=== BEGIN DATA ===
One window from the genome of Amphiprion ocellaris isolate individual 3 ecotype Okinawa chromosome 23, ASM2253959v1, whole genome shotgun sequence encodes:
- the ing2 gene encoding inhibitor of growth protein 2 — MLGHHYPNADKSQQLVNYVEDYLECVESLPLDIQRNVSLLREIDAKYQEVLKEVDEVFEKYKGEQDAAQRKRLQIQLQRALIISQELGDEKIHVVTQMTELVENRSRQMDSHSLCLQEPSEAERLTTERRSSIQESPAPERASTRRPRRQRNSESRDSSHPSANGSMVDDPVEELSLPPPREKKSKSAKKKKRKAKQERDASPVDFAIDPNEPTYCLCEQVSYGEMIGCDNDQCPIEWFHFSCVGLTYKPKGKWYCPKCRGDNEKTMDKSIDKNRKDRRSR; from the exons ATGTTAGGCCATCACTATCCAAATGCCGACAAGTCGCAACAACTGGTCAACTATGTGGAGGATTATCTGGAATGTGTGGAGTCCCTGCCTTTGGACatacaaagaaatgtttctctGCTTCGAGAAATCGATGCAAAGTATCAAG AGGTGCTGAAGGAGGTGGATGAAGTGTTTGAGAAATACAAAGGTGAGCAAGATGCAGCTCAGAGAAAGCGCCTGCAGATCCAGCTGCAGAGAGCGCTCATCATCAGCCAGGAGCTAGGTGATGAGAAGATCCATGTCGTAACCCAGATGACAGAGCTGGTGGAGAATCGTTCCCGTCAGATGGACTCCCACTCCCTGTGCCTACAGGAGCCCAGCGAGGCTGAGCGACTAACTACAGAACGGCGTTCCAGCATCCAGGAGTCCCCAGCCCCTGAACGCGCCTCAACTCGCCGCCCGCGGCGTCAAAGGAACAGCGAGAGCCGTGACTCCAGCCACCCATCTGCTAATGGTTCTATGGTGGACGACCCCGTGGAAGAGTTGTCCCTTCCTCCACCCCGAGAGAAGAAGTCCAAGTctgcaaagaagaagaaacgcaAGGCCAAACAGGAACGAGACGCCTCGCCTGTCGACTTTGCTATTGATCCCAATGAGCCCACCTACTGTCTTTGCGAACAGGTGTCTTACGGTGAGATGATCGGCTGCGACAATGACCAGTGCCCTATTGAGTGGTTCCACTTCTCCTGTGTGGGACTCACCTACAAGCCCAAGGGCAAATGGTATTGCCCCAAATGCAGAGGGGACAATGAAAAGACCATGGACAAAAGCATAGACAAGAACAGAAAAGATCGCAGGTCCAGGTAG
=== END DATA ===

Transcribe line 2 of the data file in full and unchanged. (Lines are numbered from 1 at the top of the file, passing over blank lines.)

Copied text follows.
- the ing2 gene encoding inhibitor of growth protein 2 — MLGHHYPNADKSQQLVNYVEDYLECVESLPLDIQRNVSLLREIDAKYQEVLKEVDEVFEKYKGEQDAAQRKRLQIQLQRALIISQELGDEKIHVVTQMTELVENRSRQMDSHSLCLQEPSEAERLTTERRSSIQESPAPERASTRRPRRQRNSESRDSSHPSANGSMVDDPVEELSLPPPREKKSKSAKKKKRKAKQERDASPVDFAIDPNEPTYCLCEQVSYGEMIGCDNDQCPIEWFHFSCVGLTYKPKGKWYCPKCRGDNEKTMDKSIDKNRKDRRSR; from the exons ATGTTAGGCCATCACTATCCAAATGCCGACAAGTCGCAACAACTGGTCAACTATGTGGAGGATTATCTGGAATGTGTGGAGTCCCTGCCTTTGGACatacaaagaaatgtttctctGCTTCGAGAAATCGATGCAAAGTATCAAG AGGTGCTGAAGGAGGTGGATGAAGTGTTTGAGAAATACAAAGGTGAGCAAGATGCAGCTCAGAGAAAGCGCCTGCAGATCCAGCTGCAGAGAGCGCTCATCATCAGCCAGGAGCTAGGTGATGAGAAGATCCATGTCGTAACCCAGATGACAGAGCTGGTGGAGAATCGTTCCCGTCAGATGGACTCCCACTCCCTGTGCCTACAGGAGCCCAGCGAGGCTGAGCGACTAACTACAGAACGGCGTTCCAGCATCCAGGAGTCCCCAGCCCCTGAACGCGCCTCAACTCGCCGCCCGCGGCGTCAAAGGAACAGCGAGAGCCGTGACTCCAGCCACCCATCTGCTAATGGTTCTATGGTGGACGACCCCGTGGAAGAGTTGTCCCTTCCTCCACCCCGAGAGAAGAAGTCCAAGTctgcaaagaagaagaaacgcaAGGCCAAACAGGAACGAGACGCCTCGCCTGTCGACTTTGCTATTGATCCCAATGAGCCCACCTACTGTCTTTGCGAACAGGTGTCTTACGGTGAGATGATCGGCTGCGACAATGACCAGTGCCCTATTGAGTGGTTCCACTTCTCCTGTGTGGGACTCACCTACAAGCCCAAGGGCAAATGGTATTGCCCCAAATGCAGAGGGGACAATGAAAAGACCATGGACAAAAGCATAGACAAGAACAGAAAAGATCGCAGGTCCAGGTAG